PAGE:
President Kennedy wanted to make a stand against Communism also believed in the Domino Theory. However, the Vietnamese Communists in the North were supporting guerilla (rebel) communists in the South known as the Vietcong. These Vietcong were waging war against Diem’s government, and Diem repeatedly kept asking the United States for more money. Kennedy sent millions of dollars as well as 16,000 military and CIA advisors to train the South Vietnamese army and help fight with them. The more money and men Kennedy sent, the more he committed America to Vietnam and the outcome of its civil war. Kennedy liked Diem, but Kennedy’s advisors in Vietnam said that Diem was not doing a good job and becoming too dictatorial (his secret police were arresting hundreds of people, including Buddhist monks who were against him). Kennedy’s advisors organized a coup (takeover) against Diem, and with Kennedy’s permission, South Vietnamese Generals overthrew and assassinated Diem. Kennedy and his advisors thought that the new leader, General Minh, would bring order and democratic reforms, but what followed was several more coups by generals and a very unstable government that would have to be supported by more American money and eventually men.
1) Why was it a bad decision to order the coup against Ngo Dinh Diem? Why/why not?
2) How did Kennedy lead to America becoming more entangled (involved to a point you cannot escape from) in Vietnam?
III. President #3 - President Johnson
Barely two weeks after President Ngo Dinh Diem was assassinated, John F. Kennedy was assassinated. President Johnson was left with the decision of what to do in Vietnam: should America just leave its commitment or should it stay and help Vietnam fight off the Communists in the North and its own country? South Vietnam’s leadership after the coup was not very good, the strength and military success of the Vietcong was growing. President Johnson needed an excuse to fight the Communists there, or else the South Vietnamese would take over. That opportunity came on August 2 and August 4 1964, when the USS Maddox and USS Turner Joy were supposedly attacked by North Vietnamese ships in the Gulf of Tonkin; these events were known as The Gulf of Tonkin Incident. However, the American ships were not damaged in either incident, and there is evidence that they might not even have been threatened by the North Vietnamese. However, it was the excuse that Johnson needed, and he went to Congress with the Gulf of Tonkin Resolution – asking for permission to send soldiers to Vietnam. Congress approved, and in 1965, America began its 10-year war in Vietnam.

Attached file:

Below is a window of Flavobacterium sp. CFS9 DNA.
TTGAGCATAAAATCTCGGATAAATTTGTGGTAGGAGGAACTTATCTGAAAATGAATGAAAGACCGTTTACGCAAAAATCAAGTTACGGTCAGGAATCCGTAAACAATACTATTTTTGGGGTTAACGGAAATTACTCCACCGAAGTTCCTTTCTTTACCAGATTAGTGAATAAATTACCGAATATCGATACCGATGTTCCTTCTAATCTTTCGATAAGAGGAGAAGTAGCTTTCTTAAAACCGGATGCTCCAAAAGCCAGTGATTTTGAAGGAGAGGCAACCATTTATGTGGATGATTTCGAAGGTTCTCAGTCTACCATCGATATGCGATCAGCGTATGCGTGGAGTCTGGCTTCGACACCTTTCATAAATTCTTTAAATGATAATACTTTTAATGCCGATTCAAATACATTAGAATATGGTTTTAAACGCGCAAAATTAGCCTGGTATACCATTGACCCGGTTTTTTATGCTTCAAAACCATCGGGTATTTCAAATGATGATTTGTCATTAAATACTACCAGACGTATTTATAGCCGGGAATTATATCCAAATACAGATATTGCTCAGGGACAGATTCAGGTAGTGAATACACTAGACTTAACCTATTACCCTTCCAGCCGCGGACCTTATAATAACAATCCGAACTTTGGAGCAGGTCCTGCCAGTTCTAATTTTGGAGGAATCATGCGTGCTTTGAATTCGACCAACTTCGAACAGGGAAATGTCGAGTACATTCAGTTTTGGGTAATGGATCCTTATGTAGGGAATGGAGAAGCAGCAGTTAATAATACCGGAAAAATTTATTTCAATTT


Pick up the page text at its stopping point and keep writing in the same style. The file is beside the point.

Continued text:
1) Do you think that Johnson should have asked Congress for permission to go to Vietnam? Why/why not?
2) How did Johnson lead to America becoming more entangled (involved to a point you cannot escape from)?
Document #4: President Johnson’s reasons for the Vietnam War
“Why are we in South Vietnam? We are there because we have a promise to keep. Since 1954 every American President has offered support to the people of South Vietnam…We have made a national pledge to help South Vietnam defend its independence. And I intend to keep our promise…
We are also there to strengthen world order. Around the globe, from Berlin to Thailand, are people whose well-being resets, in part on the belief that they can count on us if they are attacked. To leave Vietnam alone would shake the confidence of all these people in the value of American commitment, the value of America’s word. The result would be increased unrest and instability, and even wider war.
Let no one think for a moment that retreat from Vietnam would bring an end to conflict. The battle would be renewed (repeated) in one country and then another. The central lesson of our time is that the appetite of aggression is never satisfied.” - President Lyndon Johnson, 1965
1) What are two reasons that Johnson gives supporting why America should go to Vietnam?